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Data bid to help identify missing persons
Pic: Shutterstock

16 May 2023 / justice Print

Data bid to help identify missing persons

The Department of Justice has, for the first time, published information on unidentified human remains provided by coroners around the country.

Late last year, the department asked coroners to return updated details of any unidentified remains for their districts as part of their annual statutory returns to the Minister for Justice.

The department says that this information may help in identifying remains, adding that it intends to publish updates to the data annually.

Working group

The development comes after the department set up a working group in 2021 to explore the creation of a database of unidentified remains. As well as the department, the group included an Garda Síochána (AGS), Forensic Science Ireland (FSI) and the Office of the State Pathologist.

The department points out that there are currently approximately 856 unsolved missing-persons cases live on the Garda Pulse system, with many remaining unsolved for long periods of time.

It adds, however, that advancements in DNA profiling have led to case breakthroughs in recent years, and that the provision of a DNA profile to FSI by family members of a missing person can assist in solving cases involving unidentified bodies and missing persons.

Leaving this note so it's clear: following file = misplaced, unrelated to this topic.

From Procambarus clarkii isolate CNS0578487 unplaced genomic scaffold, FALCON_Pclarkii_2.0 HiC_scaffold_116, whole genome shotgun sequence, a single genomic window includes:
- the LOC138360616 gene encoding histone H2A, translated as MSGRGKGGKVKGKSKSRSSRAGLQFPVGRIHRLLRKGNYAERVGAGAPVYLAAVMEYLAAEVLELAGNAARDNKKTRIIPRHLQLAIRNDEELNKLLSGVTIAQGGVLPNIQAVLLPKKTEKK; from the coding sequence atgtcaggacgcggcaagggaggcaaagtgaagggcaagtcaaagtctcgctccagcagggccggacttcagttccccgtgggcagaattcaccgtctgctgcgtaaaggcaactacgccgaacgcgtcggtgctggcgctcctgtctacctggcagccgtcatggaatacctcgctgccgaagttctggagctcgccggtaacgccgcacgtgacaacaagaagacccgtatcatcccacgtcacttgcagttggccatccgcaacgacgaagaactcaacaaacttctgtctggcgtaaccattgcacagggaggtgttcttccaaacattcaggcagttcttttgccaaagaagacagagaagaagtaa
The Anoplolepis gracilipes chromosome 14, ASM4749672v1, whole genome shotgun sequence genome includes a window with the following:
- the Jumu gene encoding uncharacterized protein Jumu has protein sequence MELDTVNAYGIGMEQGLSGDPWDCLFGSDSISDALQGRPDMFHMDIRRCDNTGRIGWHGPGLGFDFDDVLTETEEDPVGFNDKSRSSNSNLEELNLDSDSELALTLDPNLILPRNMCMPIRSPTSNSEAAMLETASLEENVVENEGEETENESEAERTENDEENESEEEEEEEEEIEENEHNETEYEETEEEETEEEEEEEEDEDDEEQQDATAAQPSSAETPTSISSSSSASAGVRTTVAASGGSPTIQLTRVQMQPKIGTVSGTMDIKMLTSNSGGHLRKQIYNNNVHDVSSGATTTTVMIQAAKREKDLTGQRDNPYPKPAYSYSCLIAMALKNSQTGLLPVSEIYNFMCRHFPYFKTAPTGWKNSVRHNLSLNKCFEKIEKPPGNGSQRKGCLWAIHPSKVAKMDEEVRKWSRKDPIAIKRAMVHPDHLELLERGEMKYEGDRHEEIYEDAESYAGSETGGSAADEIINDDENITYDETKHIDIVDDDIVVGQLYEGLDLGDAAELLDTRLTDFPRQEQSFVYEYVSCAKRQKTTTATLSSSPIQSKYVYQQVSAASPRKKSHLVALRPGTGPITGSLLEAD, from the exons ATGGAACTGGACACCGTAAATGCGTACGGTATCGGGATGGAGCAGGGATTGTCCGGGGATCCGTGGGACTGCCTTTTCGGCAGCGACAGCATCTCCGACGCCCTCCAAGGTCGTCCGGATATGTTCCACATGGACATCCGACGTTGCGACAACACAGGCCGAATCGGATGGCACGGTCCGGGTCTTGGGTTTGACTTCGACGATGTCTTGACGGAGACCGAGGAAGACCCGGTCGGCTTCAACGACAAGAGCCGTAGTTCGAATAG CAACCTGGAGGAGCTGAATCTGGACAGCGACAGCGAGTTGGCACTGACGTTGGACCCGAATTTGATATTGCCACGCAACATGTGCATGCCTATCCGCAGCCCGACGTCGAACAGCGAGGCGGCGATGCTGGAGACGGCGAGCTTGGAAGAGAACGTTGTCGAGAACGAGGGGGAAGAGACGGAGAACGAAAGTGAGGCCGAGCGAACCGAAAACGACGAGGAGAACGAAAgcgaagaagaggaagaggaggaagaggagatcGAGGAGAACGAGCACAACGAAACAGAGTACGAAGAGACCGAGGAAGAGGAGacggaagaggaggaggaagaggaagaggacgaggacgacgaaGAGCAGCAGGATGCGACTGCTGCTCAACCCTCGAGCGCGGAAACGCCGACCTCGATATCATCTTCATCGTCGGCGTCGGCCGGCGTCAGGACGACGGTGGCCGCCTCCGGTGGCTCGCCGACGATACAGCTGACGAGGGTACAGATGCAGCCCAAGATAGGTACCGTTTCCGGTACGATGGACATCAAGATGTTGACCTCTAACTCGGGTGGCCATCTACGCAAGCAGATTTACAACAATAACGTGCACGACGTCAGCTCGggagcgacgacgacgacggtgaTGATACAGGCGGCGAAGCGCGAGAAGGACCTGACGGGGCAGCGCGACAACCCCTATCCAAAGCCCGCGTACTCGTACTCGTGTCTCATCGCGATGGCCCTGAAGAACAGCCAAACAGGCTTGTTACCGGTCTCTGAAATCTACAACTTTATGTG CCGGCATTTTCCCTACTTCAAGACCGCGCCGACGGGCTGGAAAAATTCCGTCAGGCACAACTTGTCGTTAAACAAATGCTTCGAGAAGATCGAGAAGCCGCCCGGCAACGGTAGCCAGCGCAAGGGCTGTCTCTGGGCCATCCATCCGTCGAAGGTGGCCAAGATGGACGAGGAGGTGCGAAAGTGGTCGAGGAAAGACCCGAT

The data published today (16 May) comprises 44 records, with DNA profiles for 28 unidentified remains on the National DNA Database, which is administered by FSI.

The department says that it intends to arrange for samples of the remaining 16 unidentified remains to be obtained where possible. FSI will attempt to extract DNA from these samples and upload DNA profiles to the National DNA Database.

“Given the complexities associated with historical remains, this process is expected to take some time to complete,” the department states.


Minister of State James Browne said that families of missing people had long been calling for the release of this information, adding that Iit would not have been an easy task for coroners, given that many of these files pre-dated digitisation, and would have required a physical trawl.

Coroners are independent, quasi-judicial office holders, charged with the investigation of those deaths reportable to them by law under the Coroners’ Acts 1962-2020.

Detective Chief Superintendent Colm Noonan said that AGS recognised the lasting sense of trauma for the families and friends of those who had gone missing.

“In 2018, an Garda Síochána commenced a substantial body of work in relation to unidentified human remains and this work continues to date,” he said.

He stated that a DNA testing facility, in partnership with FSI, was available for families of missing people. FSI assisted in the identification of 12 missing persons in 2022.

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